Advice For Menstrual Pain
Given the fact that menstruation is an almost monthly cycle, any complications with the process can have a significant effect on a woman’s lifestyle. Menstrual abdominal pain is one of the most common complications of menstruation and studies have shown that as many as 1 in every two women suffer from the problem while about 15% of all women suffer from severe menstrual pain. Also known as dysmenorrhea, the condition can be categorized into two types- primary and secondary. In the primary version of the condition, there appears to be no gynecologic problem that causes the pain and the pain will start about 6 to 12 months from the first period. In the secondary version of the condition, however, the menstrual abdominal pain is usually the result of some other underlying medical condition and while the condition may be evident at the onset of menarche (the first period of the girl), it may only develop much later.
Menstrual cramps are essentially the result of the uterine contractions which are the result of the release of prostaglandins.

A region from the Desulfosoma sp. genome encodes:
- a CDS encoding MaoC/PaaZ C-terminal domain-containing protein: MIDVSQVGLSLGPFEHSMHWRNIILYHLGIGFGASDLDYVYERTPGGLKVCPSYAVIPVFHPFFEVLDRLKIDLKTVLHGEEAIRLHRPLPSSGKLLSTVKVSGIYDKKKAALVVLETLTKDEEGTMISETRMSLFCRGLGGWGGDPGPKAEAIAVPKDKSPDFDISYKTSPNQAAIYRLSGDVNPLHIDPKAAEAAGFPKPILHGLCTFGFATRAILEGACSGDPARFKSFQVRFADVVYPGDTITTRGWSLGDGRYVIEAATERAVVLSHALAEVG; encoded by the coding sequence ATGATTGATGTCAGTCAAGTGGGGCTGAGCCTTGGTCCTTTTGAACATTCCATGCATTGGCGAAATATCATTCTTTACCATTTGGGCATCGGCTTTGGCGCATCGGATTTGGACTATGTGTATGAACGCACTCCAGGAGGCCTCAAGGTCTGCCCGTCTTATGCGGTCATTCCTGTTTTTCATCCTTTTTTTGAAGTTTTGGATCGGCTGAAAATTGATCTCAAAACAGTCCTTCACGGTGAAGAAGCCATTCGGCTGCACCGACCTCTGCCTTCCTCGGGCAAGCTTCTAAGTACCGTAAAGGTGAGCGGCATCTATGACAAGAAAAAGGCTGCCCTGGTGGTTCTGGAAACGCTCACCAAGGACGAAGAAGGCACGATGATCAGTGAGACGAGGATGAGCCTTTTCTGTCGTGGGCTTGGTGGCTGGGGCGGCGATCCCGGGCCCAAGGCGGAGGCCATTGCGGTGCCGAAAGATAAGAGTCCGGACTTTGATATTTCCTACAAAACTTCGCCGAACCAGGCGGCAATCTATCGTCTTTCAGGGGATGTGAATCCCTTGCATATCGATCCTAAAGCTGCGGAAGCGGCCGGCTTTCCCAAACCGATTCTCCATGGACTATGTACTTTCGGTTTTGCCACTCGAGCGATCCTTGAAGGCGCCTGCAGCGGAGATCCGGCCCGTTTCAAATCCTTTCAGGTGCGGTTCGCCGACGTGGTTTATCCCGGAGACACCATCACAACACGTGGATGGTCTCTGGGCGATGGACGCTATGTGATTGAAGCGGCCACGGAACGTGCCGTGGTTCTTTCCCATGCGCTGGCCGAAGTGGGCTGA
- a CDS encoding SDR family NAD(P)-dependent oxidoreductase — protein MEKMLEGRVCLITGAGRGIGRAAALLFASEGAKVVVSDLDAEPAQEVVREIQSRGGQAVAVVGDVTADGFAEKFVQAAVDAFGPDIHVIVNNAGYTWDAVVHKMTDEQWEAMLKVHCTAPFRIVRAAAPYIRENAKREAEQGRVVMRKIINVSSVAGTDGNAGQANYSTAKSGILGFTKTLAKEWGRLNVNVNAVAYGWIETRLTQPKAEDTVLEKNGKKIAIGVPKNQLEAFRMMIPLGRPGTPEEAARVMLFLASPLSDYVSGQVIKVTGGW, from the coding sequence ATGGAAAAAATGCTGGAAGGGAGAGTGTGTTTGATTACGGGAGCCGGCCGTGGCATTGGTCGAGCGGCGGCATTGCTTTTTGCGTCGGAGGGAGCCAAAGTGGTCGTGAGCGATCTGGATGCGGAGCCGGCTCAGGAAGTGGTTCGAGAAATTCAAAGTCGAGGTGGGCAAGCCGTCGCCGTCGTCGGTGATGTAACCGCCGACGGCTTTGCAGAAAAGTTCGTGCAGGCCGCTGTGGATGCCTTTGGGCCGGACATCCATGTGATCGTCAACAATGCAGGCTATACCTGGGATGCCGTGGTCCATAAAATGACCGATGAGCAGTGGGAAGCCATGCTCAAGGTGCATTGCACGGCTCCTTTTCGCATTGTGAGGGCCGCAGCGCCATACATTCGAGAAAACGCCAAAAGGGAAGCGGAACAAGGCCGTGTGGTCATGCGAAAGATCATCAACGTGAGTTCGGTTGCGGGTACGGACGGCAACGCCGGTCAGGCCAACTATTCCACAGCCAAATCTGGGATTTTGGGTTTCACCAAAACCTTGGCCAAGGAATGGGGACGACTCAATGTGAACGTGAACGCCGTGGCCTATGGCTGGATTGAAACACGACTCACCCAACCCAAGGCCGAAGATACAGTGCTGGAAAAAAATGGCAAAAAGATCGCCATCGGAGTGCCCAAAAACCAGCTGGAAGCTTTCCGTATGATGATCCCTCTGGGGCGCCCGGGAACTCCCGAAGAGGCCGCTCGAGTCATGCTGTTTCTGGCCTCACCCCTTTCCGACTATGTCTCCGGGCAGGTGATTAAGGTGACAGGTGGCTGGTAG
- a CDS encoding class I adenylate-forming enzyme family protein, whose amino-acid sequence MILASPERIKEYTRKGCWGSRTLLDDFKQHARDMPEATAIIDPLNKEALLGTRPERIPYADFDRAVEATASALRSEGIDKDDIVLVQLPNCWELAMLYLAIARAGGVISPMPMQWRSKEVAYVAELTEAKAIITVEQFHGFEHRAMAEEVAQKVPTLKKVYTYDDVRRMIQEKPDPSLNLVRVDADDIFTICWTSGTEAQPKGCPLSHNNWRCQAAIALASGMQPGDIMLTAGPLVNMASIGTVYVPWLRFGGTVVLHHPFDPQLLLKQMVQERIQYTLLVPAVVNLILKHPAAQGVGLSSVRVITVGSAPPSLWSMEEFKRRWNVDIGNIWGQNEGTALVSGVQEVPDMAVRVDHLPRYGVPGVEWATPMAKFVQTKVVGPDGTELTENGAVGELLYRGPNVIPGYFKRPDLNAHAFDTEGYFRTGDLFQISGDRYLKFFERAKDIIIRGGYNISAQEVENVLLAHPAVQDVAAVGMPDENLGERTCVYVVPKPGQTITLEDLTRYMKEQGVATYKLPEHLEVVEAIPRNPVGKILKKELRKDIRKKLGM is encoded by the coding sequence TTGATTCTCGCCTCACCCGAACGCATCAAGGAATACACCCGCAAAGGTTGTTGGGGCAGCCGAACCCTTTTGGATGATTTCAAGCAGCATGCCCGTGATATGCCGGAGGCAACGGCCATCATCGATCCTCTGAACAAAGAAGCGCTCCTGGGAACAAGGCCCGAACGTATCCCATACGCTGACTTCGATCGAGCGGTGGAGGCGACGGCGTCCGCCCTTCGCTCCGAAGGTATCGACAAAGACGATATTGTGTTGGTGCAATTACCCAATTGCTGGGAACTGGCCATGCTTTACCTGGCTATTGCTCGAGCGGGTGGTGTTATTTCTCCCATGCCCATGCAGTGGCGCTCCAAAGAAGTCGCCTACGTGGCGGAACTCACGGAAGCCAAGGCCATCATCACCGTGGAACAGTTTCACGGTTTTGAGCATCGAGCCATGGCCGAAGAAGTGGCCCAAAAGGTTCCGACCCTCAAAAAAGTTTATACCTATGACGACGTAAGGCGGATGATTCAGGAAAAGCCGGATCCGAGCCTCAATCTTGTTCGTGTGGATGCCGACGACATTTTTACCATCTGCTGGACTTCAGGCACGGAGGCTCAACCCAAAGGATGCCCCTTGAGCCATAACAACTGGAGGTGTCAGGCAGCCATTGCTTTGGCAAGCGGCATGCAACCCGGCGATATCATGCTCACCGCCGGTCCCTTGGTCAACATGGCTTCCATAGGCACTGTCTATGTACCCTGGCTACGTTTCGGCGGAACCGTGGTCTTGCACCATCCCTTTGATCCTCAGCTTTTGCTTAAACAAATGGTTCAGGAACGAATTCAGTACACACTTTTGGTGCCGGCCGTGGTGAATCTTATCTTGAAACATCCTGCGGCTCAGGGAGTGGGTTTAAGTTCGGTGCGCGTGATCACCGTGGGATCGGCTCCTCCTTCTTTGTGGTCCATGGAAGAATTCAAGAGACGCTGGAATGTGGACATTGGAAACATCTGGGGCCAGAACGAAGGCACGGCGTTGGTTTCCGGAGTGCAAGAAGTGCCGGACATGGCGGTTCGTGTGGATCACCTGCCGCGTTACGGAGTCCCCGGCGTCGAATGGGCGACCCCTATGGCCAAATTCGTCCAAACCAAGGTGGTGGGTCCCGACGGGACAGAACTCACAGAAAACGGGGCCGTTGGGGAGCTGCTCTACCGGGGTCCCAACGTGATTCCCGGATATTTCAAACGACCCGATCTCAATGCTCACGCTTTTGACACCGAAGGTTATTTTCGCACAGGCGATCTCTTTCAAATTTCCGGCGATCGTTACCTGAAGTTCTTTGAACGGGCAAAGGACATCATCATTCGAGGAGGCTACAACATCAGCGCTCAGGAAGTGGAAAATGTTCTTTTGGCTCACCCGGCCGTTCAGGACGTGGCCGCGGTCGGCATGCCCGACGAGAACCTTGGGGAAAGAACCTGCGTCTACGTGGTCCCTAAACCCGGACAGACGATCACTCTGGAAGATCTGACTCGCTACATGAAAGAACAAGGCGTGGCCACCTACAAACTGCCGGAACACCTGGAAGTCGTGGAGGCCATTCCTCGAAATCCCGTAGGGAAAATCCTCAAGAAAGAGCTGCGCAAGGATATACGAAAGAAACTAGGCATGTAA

The cramping is amplified by the detaching of clots or pieces of tissue from the lining of the uterus which then pass through the cervix. The key to how painful the menstrual cramps are resides primarily in the amount of prostaglandins released by the uterus at the time of the period. Some of the most prominent symptoms of menstrual cramps include pain beginning in the lower abdomen and pelvis with the sensation usually also going down the lower back and legs. The more severe instances of menstrual cramps are accompanied by a headache, nausea, or even constipation and diarrhea. Most doctors avoid prescribing menstrual pain relief medication as these drugs could affect fertility levels. In severe cases, however, pain relief medication may be necessary and it is important to discuss all treatment methods with your doctor before deciding on one.
The best methods of menstrual pain relief will usually require some amount of adjustment in the way you live your life. For instance, it is important that you incorporate a significant amount of exercise into your daily schedule as physical activity like walking helps reduce the severity of menstrual cramps in some women. Another natural method of dealing with the intense pain that you are likely to experience with abdominal cramping is to try having a warm bath filled with aromatherapy oils or simply place a heating pad on the lower abdomen and back. If the pain is particularly intense, you may want to check with your local physician about medications and painkillers for menstrual pain relief.